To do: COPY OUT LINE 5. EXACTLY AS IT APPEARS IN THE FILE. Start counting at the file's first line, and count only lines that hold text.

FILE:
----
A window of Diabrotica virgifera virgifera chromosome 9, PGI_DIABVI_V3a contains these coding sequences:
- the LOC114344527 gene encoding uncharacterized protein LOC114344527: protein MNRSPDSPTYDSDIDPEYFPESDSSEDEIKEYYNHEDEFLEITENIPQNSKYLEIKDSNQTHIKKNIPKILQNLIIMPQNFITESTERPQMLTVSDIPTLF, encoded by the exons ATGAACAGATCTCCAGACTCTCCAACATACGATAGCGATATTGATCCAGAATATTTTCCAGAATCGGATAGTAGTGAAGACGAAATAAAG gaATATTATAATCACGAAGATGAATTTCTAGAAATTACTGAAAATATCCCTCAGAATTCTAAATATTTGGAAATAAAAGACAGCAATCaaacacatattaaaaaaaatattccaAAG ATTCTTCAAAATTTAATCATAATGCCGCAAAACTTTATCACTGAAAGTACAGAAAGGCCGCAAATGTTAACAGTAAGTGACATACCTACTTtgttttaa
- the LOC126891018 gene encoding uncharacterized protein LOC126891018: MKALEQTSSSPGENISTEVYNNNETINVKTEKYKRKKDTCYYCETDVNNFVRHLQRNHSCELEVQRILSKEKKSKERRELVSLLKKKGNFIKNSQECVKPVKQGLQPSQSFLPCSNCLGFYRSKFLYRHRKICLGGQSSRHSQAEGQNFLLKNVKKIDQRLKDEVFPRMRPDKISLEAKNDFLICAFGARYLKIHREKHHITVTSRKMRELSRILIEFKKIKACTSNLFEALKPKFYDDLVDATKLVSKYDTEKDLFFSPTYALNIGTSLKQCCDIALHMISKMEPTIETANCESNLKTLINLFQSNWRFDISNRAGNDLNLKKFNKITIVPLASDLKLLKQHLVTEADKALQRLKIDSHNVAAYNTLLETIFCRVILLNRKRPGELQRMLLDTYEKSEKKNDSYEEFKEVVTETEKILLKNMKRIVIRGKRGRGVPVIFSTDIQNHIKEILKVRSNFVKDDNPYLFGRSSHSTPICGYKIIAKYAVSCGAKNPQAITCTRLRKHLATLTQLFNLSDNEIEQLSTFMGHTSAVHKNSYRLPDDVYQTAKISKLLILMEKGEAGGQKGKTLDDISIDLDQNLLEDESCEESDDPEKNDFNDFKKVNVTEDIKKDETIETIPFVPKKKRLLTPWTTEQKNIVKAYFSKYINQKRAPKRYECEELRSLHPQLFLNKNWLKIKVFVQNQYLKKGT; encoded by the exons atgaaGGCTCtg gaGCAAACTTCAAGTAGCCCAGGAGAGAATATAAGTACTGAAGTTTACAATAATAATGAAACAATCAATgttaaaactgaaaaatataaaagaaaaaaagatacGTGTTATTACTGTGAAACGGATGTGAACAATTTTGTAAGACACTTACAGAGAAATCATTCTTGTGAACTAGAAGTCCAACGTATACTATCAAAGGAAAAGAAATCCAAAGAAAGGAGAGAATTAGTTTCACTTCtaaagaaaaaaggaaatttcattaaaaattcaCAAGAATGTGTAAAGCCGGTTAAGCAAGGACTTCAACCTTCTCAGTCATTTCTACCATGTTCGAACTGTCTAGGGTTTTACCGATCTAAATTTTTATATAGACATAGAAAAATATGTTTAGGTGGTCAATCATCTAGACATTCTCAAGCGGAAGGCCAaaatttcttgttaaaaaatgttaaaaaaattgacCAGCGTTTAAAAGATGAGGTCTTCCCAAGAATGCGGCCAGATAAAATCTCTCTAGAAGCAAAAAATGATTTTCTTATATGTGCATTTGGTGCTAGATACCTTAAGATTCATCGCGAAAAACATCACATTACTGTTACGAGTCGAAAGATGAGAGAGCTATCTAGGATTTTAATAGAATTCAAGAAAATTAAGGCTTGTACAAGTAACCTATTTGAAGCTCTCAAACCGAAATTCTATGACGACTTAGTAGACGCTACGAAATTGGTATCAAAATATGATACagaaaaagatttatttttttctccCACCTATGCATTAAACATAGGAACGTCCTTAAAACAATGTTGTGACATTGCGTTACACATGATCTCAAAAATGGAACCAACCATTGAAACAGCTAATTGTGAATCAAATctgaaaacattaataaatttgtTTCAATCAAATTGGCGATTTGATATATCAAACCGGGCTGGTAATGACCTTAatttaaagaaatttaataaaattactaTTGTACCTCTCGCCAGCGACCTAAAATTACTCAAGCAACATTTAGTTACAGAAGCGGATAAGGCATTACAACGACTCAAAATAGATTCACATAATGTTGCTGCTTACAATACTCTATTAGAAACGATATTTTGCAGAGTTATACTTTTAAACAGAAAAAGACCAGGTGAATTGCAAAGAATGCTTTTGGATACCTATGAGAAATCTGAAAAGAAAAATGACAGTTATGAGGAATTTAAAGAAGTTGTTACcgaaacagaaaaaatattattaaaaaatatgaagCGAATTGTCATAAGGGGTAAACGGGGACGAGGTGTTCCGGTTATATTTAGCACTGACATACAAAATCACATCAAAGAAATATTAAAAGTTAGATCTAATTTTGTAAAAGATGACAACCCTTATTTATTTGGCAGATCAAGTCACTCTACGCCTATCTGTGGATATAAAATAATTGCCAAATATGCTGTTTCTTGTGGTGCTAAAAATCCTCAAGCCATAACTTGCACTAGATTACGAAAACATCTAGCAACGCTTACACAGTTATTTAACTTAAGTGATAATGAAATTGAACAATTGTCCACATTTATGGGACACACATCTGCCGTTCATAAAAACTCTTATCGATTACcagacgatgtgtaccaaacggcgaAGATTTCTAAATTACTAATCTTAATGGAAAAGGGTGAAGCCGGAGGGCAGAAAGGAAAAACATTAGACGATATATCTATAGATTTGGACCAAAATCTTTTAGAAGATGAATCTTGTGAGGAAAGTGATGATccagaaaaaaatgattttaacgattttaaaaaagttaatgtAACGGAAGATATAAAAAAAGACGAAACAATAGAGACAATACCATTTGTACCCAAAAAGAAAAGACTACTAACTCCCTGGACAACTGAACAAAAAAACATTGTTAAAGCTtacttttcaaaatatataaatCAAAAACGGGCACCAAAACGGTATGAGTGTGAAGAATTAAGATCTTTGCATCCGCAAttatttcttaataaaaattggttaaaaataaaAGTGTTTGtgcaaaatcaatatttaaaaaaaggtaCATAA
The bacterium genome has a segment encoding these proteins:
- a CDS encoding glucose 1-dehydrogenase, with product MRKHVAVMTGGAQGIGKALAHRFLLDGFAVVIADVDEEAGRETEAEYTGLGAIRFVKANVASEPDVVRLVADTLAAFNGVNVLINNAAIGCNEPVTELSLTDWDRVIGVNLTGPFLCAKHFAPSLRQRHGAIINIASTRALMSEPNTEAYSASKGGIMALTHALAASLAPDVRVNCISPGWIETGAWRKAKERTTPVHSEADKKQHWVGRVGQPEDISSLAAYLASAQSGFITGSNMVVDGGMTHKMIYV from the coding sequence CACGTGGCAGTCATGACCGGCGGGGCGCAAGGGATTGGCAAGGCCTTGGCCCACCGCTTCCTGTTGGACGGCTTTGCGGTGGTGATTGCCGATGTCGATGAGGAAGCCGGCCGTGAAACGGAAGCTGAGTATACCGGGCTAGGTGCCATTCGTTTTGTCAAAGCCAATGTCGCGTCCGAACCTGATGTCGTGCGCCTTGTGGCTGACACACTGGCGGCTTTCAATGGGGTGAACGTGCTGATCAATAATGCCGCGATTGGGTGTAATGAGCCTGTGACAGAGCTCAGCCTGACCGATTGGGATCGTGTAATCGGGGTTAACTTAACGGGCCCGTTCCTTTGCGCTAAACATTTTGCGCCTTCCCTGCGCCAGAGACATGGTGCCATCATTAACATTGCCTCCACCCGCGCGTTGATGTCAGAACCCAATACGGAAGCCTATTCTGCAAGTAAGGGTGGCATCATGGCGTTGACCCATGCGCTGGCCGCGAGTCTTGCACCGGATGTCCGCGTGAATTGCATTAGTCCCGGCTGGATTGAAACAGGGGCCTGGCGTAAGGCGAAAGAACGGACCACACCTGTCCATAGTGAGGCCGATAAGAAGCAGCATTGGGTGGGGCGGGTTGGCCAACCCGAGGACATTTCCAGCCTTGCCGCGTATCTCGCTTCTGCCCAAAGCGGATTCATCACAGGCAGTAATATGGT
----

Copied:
- a CDS encoding glucose 1-dehydrogenase, with product MRKHVAVMTGGAQGIGKALAHRFLLDGFAVVIADVDEEAGRETEAEYTGLGAIRFVKANVASEPDVVRLVADTLAAFNGVNVLINNAAIGCNEPVTELSLTDWDRVIGVNLTGPFLCAKHFAPSLRQRHGAIINIASTRALMSEPNTEAYSASKGGIMALTHALAASLAPDVRVNCISPGWIETGAWRKAKERTTPVHSEADKKQHWVGRVGQPEDISSLAAYLASAQSGFITGSNMVVDGGMTHKMIYV from the coding sequence CACGTGGCAGTCATGACCGGCGGGGCGCAAGGGATTGGCAAGGCCTTGGCCCACCGCTTCCTGTTGGACGGCTTTGCGGTGGTGATTGCCGATGTCGATGAGGAAGCCGGCCGTGAAACGGAAGCTGAGTATACCGGGCTAGGTGCCATTCGTTTTGTCAAAGCCAATGTCGCGTCCGAACCTGATGTCGTGCGCCTTGTGGCTGACACACTGGCGGCTTTCAATGGGGTGAACGTGCTGATCAATAATGCCGCGATTGGGTGTAATGAGCCTGTGACAGAGCTCAGCCTGACCGATTGGGATCGTGTAATCGGGGTTAACTTAACGGGCCCGTTCCTTTGCGCTAAACATTTTGCGCCTTCCCTGCGCCAGAGACATGGTGCCATCATTAACATTGCCTCCACCCGCGCGTTGATGTCAGAACCCAATACGGAAGCCTATTCTGCAAGTAAGGGTGGCATCATGGCGTTGACCCATGCGCTGGCCGCGAGTCTTGCACCGGATGTCCGCGTGAATTGCATTAGTCCCGGCTGGATTGAAACAGGGGCCTGGCGTAAGGCGAAAGAACGGACCACACCTGTCCATAGTGAGGCCGATAAGAAGCAGCATTGGGTGGGGCGGGTTGGCCAACCCGAGGACATTTCCAGCCTTGCCGCGTATCTCGCTTCTGCCCAAAGCGGATTCATCACAGGCAGTAATATGGT